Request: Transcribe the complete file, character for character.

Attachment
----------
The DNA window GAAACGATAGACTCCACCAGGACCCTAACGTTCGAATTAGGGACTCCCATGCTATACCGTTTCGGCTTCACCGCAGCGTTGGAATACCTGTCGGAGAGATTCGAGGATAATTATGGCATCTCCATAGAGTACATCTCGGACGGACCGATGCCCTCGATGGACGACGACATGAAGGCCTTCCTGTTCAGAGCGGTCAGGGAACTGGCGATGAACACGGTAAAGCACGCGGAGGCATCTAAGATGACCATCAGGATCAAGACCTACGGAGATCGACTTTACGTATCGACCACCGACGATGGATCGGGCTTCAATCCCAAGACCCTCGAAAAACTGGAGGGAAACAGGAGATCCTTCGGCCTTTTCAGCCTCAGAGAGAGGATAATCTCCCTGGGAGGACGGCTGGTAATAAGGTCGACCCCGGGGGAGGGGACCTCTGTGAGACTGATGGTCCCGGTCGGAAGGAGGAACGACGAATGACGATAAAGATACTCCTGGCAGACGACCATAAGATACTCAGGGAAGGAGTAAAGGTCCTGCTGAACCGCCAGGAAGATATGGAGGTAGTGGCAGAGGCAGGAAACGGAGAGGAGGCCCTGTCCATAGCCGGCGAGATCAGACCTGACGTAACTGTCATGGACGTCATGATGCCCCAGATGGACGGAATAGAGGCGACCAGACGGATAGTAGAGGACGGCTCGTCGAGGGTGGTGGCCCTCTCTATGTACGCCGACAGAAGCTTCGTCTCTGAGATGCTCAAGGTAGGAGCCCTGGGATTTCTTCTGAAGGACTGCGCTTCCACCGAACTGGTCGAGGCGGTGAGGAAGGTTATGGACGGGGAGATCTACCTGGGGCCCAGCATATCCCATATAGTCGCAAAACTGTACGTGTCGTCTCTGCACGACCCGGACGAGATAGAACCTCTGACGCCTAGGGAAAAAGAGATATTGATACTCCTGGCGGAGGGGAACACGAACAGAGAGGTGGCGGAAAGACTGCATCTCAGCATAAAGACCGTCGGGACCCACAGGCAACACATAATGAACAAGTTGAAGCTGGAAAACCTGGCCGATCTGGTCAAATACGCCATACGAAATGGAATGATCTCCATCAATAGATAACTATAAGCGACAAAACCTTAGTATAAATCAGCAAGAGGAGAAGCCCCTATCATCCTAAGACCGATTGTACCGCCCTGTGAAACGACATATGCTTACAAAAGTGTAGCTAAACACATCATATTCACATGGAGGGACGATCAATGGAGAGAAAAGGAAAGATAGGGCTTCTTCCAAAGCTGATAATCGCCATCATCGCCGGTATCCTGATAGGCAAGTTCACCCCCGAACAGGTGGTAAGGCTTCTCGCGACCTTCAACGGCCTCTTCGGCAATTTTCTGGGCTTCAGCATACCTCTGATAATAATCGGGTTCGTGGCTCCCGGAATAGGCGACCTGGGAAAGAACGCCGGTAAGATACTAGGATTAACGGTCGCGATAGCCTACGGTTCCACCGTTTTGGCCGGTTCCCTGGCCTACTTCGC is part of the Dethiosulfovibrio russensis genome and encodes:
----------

The DNA window GAAACGATAGACTCCACCAGGACCCTAACGTTCGAATTAGGGACTCCCATGCTATACCGTTTCGGCTTCACCGCAGCGTTGGAATACCTGTCGGAGAGATTCGAGGATAATTATGGCATCTCCATAGAGTACATCTCGGACGGACCGATGCCCTCGATGGACGACGACATGAAGGCCTTCCTGTTCAGAGCGGTCAGGGAACTGGCGATGAACACGGTAAAGCACGCGGAGGCATCTAAGATGACCATCAGGATCAAGACCTACGGAGATCGACTTTACGTATCGACCACCGACGATGGATCGGGCTTCAATCCCAAGACCCTCGAAAAACTGGAGGGAAACAGGAGATCCTTCGGCCTTTTCAGCCTCAGAGAGAGGATAATCTCCCTGGGAGGACGGCTGGTAATAAGGTCGACCCCGGGGGAGGGGACCTCTGTGAGACTGATGGTCCCGGTCGGAAGGAGGAACGACGAATGACGATAAAGATACTCCTGGCAGACGACCATAAGATACTCAGGGAAGGAGTAAAGGTCCTGCTGAACCGCCAGGAAGATATGGAGGTAGTGGCAGAGGCAGGAAACGGAGAGGAGGCCCTGTCCATAGCCGGCGAGATCAGACCTGACGTAACTGTCATGGACGTCATGATGCCCCAGATGGACGGAATAGAGGCGACCAGACGGATAGTAGAGGACGGCTCGTCGAGGGTGGTGGCCCTCTCTATGTACGCCGACAGAAGCTTCGTCTCTGAGATGCTCAAGGTAGGAGCCCTGGGATTTCTTCTGAAGGACTGCGCTTCCACCGAACTGGTCGAGGCGGTGAGGAAGGTTATGGACGGGGAGATCTACCTGGGGCCCAGCATATCCCATATAGTCGCAAAACTGTACGTGTCGTCTCTGCACGACCCGGACGAGATAGAACCTCTGACGCCTAGGGAAAAAGAGATATTGATACTCCTGGCGGAGGGGAACACGAACAGAGAGGTGGCGGAAAGACTGCATCTCAGCATAAAGACCGTCGGGACCCACAGGCAACACATAATGAACAAGTTGAAGCTGGAAAACCTGGCCGATCTGGTCAAATACGCCATACGAAATGGAATGATCTCCATCAATAGATAACTATAAGCGACAAAACCTTAGTATAAATCAGCAAGAGGAGAAGCCCCTATCATCCTAAGACCGATTGTACCGCCCTGTGAAACGACATATGCTTACAAAAGTGTAGCTAAACACATCATATTCACATGGAGGGACGATCAATGGAGAGAAAAGGAAAGATAGGGCTTCTTCCAAAGCTGATAATCGCCATCATCGCCGGTATCCTGATAGGCAAGTTCACCCCCGAACAGGTGGTAAGGCTTCTCGCGACCTTCAACGGCCTCTTCGGCAATTTTCTGGGCTTCAGCATACCTCTGATAATAATCGGGTTCGTGGCTCCCGGAATAGGCGACCTGGGAAAGAACGCCGGTAAGATACTAGGATTAACGGTCGCGATAGCCTACGGTTCCACCGTTTTGGCCGGTTCCCTGGCCTACTTCGC is part of the Dethiosulfovibrio russensis genome and encodes: